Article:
Bless those who persecute you; bless and do not curse. (Romans 12:14)
Because we looked at Menno’s foundational verse yesterday, let us consider some of his thoughts on being persecuted. He wrote a book, “A Consoling Admonition concerning the sufferings, oppressions and persecutions of the Saints for the Word of God and his testimony.” Interestingly (I think), Menno never calls us to bless our persecutors (at least in this work; in another writing he quotes the beatitude on which the statement above from Romans is taken). Rather he starts by reminding us that we are blessed when we are persecuted, because the kingdom of heaven belongs to us.
Menno reminds us that Jesus called us to take up a cross, and go out as sheep before wolves; he quotes Jesus who time and again said we would be afflicted if we are his followers. He reminds his readers that their persecution is due to their being enlightened, and it is better to have the grace of God with persecutions than to be ignorant and unpersecuted.
He reminds them that the persecution of the godly happens from the beginning of human history (Cain and Abel), and throughout the stories of the Old and New Testaments. He especially reminds them of the example our own Lord, Jesus Christ, and those of the world have persecuted even Jesus Christ, they will persecute us as well. He reminds them of how good people they knew were being persecuted by their faith, and how they are being lied about by those in power, even by those who, like the Mennonites, opposed the wrongdoings in the late-medieval Catholic church. He reminds the flock that they only sword they were to use was the “sword of the Spirit.”
He reminds them that God will bring judgment, and that those who persecute them will be themselves judged. He reminds them, too, that God can and does use persecution and trouble to purge and correct the evil in us. He reminds them not to envy those who are carefree, but to follow God. He writes:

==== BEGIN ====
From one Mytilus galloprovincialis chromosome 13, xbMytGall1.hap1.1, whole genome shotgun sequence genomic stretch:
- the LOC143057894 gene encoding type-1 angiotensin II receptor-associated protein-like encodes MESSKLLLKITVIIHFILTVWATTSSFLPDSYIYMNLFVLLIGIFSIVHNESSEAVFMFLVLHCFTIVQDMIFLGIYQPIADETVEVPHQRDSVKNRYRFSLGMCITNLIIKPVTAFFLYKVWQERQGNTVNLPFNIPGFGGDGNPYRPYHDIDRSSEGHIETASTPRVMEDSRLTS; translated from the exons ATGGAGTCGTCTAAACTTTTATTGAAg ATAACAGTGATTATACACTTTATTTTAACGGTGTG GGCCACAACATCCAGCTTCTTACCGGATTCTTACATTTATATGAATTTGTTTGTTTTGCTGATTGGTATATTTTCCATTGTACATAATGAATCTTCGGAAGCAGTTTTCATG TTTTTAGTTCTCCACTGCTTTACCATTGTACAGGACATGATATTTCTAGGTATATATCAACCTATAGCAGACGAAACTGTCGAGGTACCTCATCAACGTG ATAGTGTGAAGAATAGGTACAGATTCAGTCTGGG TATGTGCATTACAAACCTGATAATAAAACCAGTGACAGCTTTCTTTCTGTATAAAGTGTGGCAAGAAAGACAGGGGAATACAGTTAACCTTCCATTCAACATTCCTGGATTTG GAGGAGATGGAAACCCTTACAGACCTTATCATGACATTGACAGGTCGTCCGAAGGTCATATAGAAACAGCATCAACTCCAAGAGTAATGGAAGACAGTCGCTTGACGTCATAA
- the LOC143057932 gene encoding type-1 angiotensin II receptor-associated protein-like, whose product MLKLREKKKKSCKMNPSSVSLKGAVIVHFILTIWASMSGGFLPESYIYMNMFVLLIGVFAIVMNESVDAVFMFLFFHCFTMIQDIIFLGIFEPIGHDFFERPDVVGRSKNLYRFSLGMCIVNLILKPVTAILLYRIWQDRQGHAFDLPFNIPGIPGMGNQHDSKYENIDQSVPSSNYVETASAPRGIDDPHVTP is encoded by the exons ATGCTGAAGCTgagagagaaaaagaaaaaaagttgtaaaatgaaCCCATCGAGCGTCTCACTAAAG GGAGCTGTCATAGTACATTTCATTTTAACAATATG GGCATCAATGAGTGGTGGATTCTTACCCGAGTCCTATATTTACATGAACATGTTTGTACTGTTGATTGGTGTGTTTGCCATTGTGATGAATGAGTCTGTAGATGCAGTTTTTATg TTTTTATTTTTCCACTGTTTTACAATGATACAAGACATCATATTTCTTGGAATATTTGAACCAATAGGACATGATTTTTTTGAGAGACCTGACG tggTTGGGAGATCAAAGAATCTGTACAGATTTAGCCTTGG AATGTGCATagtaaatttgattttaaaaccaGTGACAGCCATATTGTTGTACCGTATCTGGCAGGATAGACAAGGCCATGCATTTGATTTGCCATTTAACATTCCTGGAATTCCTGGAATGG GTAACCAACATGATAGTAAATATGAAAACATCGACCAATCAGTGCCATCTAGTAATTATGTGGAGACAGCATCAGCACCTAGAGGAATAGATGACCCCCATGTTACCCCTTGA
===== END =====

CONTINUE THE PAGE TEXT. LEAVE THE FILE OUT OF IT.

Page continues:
Therefore, beloved brethren, bearers of the cross of the Lord, acknowledge your God; fear, love, believe, confide, and serve him, and that in the fullness of pureness of heart, according to the example of all saints, and of Christ Jesus, and the Father of mercies and of truth, in the excellency of his love, will not forsake you, but will care for you as the apple of his eye, will faithfully support you, in every misfortune and extremity, will extend his hand, and guard and preserve you, in life or in death, as is pleasing in his sight, to the enhancement of his glory, and to the salvation of your own souls, for he is so kind and faithful, that he will not suffer you to be tempted above that you are able to endure, but will in his boundless mercy graciously make a way for you to escape, if you only remain steadfast in the belief of his word, and consider him as your faithful Father.
I would recommend perusing the Consoling Admonition, especially if you’re feeling oppressed or discouraged by the world around you. Its style is verbose to our modern sensibilities, but as a consolation, it works.